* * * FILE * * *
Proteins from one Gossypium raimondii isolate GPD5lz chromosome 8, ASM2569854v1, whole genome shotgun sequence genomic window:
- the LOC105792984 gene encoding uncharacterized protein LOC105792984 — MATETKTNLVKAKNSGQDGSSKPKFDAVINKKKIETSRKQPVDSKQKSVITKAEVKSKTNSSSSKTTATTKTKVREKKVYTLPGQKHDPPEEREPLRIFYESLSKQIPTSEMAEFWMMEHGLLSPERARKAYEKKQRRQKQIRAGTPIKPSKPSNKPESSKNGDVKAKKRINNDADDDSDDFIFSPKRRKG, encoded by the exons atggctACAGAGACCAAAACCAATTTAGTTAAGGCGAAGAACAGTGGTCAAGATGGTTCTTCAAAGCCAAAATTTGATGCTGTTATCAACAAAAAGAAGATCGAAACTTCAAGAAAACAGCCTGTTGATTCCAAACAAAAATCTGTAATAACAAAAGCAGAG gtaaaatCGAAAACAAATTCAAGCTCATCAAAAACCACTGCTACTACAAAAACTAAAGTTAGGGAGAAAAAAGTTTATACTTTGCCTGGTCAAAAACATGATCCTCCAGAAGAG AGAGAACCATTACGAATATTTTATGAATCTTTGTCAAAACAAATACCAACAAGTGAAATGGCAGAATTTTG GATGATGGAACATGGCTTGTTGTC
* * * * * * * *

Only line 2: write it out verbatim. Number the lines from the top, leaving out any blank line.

- the LOC105792984 gene encoding uncharacterized protein LOC105792984 — MATETKTNLVKAKNSGQDGSSKPKFDAVINKKKIETSRKQPVDSKQKSVITKAEVKSKTNSSSSKTTATTKTKVREKKVYTLPGQKHDPPEEREPLRIFYESLSKQIPTSEMAEFWMMEHGLLSPERARKAYEKKQRRQKQIRAGTPIKPSKPSNKPESSKNGDVKAKKRINNDADDDSDDFIFSPKRRKG, encoded by the exons atggctACAGAGACCAAAACCAATTTAGTTAAGGCGAAGAACAGTGGTCAAGATGGTTCTTCAAAGCCAAAATTTGATGCTGTTATCAACAAAAAGAAGATCGAAACTTCAAGAAAACAGCCTGTTGATTCCAAACAAAAATCTGTAATAACAAAAGCAGAG gtaaaatCGAAAACAAATTCAAGCTCATCAAAAACCACTGCTACTACAAAAACTAAAGTTAGGGAGAAAAAAGTTTATACTTTGCCTGGTCAAAAACATGATCCTCCAGAAGAG AGAGAACCATTACGAATATTTTATGAATCTTTGTCAAAACAAATACCAACAAGTGAAATGGCAGAATTTTG GATGATGGAACATGGCTTGTTGTC